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Penn State Projects

RACI Matrix for a Service End-of-Life Project

This RACI matrix was used in a project for sunsetting a service. Names of individuals and their organizations have been altered.

 Project TeamBoris Karloff
Director, Some Unit 
Stanislaus Kugler
Director, Some Other Unit 
Daniel Boone,
Manager, Communications Group in Some Unit
George Washington
Director, Some Unit 
Tsar Nicholas II,
Director, Communications Group in Some Unit
Calvin Coolidge,
CIO 
Karen Carpenter, IT Manager, Some UnitSalvadore Dahli,
Multimedia Specialist, Some Unit 
ActivitiesOrganization
Finalize Target DatesRCICI ACI CI  
Find out precedent for notifying users via mass e-mailing of service EOL   A     
Approve Communications CopyRCI  CIIACI  
Finalize & Publish End-User DocumentationRA        
Freeze Ability to Add New Instances on 2014.05.12RA        
Shut Down Service to Users on 2014.08.18RA        
Switch off Servers on 2014.12.22RA        
Decide Future, Address Needs, of Student Aggregate UsersR      RA 
Decide Future, Address Needs, of Special-Category ContentR       RA

Responsible: The individual(s) who complete the task. This responsibility can be shared.  The degree of responsibility is determined by the individual with A.
Accountable: The individual who is ultimately responsible. Includes yes or no authority and veto power. Only one A can be assigned to a function. 
Consult: The individual(s) to be consulted prior to a final decision or action. Requires two-way communication.
Inform: The individual(s) who need to be informed after a decision or action is taken. Requires one-way communication. 

Guidelines:

  • Eliminate "checkers checking checkers" (lots of Cs in a row).
  • Encourage teamwork.
  • 100-percent accuracy is not always required. 
  • Place accountability (A) and responsibility (R) at the level closest to the action or knowledge.
  • There can be only one accountability per activity.
  • Authority must accompany accountability.
  • Minimize the number of consultants (C) and informs (I).
  • All roles and responsibilities must be documented and communicated.
  • Lots of Rs in Column: Can or need the individuals stay on top of so much? Or can the decision or activity be broken into smaller, more manageable functions?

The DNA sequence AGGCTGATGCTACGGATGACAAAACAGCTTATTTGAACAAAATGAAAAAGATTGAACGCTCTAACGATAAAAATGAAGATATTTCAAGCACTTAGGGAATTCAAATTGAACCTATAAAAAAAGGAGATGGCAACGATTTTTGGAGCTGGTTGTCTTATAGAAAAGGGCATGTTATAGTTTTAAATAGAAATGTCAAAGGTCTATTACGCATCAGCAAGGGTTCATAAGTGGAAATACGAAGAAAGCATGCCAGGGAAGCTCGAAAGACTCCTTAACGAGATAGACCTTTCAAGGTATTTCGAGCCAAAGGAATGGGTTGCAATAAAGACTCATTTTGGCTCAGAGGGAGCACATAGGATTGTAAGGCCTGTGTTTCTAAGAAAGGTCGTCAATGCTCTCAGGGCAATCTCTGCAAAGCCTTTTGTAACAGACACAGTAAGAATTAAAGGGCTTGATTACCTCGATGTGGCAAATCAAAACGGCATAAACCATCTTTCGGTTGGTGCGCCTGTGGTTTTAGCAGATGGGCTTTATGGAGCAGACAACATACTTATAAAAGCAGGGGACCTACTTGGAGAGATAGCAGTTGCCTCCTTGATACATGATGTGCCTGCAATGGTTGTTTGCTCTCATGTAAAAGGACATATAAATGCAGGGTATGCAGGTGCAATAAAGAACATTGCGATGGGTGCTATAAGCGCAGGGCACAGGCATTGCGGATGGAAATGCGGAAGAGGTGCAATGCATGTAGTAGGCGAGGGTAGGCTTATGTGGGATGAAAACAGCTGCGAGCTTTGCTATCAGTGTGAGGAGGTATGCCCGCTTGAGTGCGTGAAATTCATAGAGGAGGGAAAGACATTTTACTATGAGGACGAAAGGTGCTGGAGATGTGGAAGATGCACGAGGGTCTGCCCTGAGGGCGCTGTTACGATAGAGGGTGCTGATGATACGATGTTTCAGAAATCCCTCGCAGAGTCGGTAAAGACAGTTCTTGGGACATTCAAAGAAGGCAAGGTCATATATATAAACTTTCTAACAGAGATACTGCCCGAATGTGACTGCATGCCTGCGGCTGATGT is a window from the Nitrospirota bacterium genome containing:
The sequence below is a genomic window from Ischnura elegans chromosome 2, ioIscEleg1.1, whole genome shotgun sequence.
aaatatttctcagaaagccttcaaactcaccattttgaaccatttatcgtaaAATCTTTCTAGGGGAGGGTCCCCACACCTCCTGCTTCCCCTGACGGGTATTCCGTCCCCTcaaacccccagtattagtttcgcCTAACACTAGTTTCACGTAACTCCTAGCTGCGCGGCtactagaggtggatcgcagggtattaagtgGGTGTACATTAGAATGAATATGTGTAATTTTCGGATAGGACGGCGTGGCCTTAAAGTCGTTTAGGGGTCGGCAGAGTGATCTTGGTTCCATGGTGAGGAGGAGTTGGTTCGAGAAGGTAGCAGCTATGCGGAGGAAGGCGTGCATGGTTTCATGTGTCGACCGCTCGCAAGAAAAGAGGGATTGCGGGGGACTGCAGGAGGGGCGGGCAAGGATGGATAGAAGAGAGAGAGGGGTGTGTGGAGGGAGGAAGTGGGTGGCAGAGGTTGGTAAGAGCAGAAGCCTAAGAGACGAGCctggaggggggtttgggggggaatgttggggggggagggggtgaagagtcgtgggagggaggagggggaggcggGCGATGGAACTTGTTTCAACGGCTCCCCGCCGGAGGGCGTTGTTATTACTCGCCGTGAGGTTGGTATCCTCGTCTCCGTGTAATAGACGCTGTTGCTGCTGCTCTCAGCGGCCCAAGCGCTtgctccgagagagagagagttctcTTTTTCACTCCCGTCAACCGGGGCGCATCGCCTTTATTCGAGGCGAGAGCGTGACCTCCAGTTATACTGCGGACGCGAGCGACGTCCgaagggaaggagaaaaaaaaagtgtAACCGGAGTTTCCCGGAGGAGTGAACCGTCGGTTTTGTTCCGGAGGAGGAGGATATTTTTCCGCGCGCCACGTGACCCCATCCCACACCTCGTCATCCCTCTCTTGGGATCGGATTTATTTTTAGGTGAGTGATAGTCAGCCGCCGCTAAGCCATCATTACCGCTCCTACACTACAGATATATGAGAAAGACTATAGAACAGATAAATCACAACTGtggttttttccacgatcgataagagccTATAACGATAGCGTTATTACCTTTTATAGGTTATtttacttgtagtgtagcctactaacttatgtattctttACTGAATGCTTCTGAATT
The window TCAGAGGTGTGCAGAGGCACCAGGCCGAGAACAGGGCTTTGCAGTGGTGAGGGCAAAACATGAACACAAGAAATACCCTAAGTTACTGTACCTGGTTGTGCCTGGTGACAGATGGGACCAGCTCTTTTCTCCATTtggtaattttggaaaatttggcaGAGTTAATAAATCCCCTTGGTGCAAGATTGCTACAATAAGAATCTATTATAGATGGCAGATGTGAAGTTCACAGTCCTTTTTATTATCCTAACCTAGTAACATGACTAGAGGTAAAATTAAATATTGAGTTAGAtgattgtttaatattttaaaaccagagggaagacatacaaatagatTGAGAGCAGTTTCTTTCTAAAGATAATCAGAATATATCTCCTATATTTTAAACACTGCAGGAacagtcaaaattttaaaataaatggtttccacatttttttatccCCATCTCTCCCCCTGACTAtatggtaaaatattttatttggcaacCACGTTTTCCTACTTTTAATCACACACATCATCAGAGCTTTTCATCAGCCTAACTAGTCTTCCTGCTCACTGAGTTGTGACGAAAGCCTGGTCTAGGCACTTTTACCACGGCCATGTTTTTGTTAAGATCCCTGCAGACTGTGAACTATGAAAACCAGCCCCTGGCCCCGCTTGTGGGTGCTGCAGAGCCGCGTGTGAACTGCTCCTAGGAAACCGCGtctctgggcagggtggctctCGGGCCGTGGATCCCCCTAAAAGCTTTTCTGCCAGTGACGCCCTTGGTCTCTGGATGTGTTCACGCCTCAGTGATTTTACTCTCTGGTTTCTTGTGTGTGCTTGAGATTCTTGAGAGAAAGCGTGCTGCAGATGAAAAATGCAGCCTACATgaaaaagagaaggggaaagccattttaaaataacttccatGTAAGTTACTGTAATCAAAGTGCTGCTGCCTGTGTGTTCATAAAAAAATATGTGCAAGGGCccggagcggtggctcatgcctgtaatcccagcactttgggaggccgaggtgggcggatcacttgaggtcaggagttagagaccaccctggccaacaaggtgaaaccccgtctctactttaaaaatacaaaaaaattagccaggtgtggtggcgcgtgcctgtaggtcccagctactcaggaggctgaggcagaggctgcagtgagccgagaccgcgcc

• No empty spaces in Column: Do the individuals need to be involved in so many activities? Are they "gatekeepers" or could management-by-exception principles be used? Can Cs be reduced to Is or left to the individual's discretion when something needs particular attention?
  • No Rs or As in Column: Should this functional role be eliminated? 
  • Too many As in Column: Does a proper segregation of duties exist? Should other groups be accountable for some of these activities to ensure checks and balances and accurate decisionmaking throughout the process? Is this a bottleneck? Is everyone waiting for decisions or direction?
  • Qualifications: Does the type or degree of participation fit the qualifications for this role?
  • No Rs in Row: Is the job getting done? Some roles may be waiting to approve, be consulted, or informed. No one sees his or her role as the one to take the initiative.
  • Too many Rs in Row: Is this a sign of "over the wall" activities? "Just get it off my desk asap"?
  • No As in Row: Why not? There must be an A. Accountability should be pushed down to the most appropriate level.
  • Too many As in Row: This creates confusion because every person with an A has a different view of how it is or should be done. There can be only one accountability per activity.

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